2. Resiliency and Flexibility

At the laboratory bench, research consists of multiple cycles of formulating hypotheses based on prior knowledge to understand the why/how of certain phenomena, followed by data-driven answers obtained through many months (in some cases, years!) of experiments. Usually, researchers have a hunch on what the answer will be even before conducting experiments because the prior data is suggestive. However, most of the time, it turns out that the hunch was wrong, and that is the beauty of research! So after a minute or two of feeling deflated, we brush it off and go back to the drawing board with optimism to establish a new hypothesis and repeat the cycle until we get to the answer. This resiliency is very much needed in the consulting business. Many times, we get stuck on an idea or strategy because, in theory, it sounds robust, yet once we factor in the consumers’ perspective and the capabilities, direction goals, and leadership considerations of a company, we realize it no longer is the way to go. We have to be flexible, go back to the board and draw another, if not multiple winning ideas.

3. Credibility

Having gone through the arduous experience of conducting research in the chemical biology space, I understand the chemical processes that directly and indirectly affect the markets, for example:

Food and Beverage Sector

When it comes to consumer-packaged goods, regardless of the specific product category, all innovation requires some degree of interaction and input from the R&D team to assess the plausibility of new and/or improved product development. Understanding the chemistry of nutrition is crucial for effective marketing and innovation within this space. Having a person in the consulting team that can speak the same “language” as the R&D team as myself reassures clients of the value and legitimacy in the work done by our firm.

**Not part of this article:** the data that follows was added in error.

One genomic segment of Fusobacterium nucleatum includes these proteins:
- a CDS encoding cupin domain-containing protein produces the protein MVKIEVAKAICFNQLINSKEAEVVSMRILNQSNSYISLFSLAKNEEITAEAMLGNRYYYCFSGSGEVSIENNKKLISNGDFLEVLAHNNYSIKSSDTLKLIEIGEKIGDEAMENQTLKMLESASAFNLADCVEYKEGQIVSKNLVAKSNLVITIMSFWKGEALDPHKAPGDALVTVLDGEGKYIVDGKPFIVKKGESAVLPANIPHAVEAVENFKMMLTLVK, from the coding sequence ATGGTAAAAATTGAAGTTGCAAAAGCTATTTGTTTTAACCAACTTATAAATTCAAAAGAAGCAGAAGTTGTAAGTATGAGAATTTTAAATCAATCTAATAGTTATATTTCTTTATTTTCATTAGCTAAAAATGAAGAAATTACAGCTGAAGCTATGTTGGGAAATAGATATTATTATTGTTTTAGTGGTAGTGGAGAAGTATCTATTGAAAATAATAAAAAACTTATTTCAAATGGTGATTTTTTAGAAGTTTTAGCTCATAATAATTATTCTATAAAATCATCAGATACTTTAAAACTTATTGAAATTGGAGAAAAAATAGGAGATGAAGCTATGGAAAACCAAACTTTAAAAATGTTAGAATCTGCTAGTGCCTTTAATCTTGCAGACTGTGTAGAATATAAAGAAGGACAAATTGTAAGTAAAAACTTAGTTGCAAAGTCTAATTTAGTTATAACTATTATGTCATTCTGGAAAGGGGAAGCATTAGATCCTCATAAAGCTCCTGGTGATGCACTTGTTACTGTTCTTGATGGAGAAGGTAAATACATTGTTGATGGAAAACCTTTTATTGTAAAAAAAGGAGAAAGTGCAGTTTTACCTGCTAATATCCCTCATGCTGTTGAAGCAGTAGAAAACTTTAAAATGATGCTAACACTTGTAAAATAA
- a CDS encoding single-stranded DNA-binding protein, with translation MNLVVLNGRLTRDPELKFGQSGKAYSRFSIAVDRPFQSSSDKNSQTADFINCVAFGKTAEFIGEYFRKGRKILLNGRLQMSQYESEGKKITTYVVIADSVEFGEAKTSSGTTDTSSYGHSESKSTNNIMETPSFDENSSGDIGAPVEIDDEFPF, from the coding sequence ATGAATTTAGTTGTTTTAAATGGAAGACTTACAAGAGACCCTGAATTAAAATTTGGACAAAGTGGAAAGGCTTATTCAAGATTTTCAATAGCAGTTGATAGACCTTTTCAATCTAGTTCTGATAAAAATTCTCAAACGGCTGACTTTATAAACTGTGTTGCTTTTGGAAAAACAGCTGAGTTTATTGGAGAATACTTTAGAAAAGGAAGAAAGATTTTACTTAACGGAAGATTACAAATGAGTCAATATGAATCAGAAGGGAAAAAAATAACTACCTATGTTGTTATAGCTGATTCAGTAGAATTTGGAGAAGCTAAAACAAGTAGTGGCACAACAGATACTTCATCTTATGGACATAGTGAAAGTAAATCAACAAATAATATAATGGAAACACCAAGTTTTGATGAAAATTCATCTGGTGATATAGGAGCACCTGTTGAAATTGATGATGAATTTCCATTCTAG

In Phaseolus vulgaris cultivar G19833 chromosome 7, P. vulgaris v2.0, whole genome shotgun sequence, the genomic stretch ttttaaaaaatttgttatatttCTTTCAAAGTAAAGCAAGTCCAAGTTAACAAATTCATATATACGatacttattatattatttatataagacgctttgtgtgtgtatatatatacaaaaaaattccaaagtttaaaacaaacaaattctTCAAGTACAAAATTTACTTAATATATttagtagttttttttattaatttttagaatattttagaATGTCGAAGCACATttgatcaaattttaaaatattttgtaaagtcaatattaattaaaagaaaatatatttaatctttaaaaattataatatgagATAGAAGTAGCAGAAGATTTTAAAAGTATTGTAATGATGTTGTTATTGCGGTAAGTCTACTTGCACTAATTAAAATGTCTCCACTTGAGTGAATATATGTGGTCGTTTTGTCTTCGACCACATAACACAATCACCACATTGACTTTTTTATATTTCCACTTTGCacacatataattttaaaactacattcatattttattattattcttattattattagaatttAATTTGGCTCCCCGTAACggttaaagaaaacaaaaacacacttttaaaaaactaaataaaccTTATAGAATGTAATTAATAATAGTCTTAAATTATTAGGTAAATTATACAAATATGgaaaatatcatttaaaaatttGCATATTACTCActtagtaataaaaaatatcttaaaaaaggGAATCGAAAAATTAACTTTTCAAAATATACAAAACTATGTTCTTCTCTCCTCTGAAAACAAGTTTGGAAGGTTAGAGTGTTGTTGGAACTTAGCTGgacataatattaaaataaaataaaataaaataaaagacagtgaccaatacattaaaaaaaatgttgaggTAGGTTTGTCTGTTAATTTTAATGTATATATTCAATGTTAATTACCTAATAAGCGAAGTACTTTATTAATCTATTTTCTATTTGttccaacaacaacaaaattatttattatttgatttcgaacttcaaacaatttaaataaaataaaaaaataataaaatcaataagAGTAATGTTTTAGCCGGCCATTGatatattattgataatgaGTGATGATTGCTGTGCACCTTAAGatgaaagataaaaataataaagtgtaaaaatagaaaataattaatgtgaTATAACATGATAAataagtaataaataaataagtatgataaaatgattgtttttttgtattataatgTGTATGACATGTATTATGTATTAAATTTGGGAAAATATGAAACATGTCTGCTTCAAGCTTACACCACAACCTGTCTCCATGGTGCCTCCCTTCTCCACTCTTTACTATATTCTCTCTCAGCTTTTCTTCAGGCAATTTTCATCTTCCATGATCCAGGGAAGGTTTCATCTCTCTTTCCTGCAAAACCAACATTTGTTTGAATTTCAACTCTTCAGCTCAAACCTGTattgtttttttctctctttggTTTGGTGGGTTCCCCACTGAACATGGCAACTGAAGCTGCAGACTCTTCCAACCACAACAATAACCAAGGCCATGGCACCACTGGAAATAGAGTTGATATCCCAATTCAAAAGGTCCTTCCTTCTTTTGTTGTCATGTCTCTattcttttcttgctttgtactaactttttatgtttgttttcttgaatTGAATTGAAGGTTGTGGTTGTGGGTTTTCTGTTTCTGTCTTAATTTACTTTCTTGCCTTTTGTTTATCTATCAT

Environmental and Sustainability Sector

With more and more recognition that climate change can directly impact business operations and growth, companies are turning to strategy consulting firms to help them design and implement sustainable roadmaps and initiatives to consciously make better use of their resources and combat environmental degradation. My scientific background allows me to easily grasp environmental concepts and understand both natural and organizational forces that allow for sustainable practices within business operations, which makes possible the development of sustainability plans that are scientifically sound and manageable based on the resources and capabilities of companies.

Very much like science, in the business world we can think of consumer behavior and innovation in the context of ‘nature vs nurture’. I like to re-phrase it as ‘biology vs psychology’. Thanks to industrialization and urbanization, we now enjoy the luxury of having a vast array of mass-produced, technologically advanced goods that we can choose from to sustain our way of living. Outside forces and disruptions are impacting how consumers shop for, buy, and use products. Therefore, ‘nature’ (or ‘biology’) is no longer the only thing that dictates consumer behavior and shouldn’t be the only aspect considered when thinking about how to bring innovation to people’s hands in a space filled with so much competition. It will require some nurturing (psychology) as well! So while the jury may still be out on whether an athlete/artist is born or created, when it comes to business, perhaps the answer for companies who want to innovate and win in a disruptive market is not as simple as considering one or the other, but a combination of both.

Phil Roos

About The Author

Former CEO.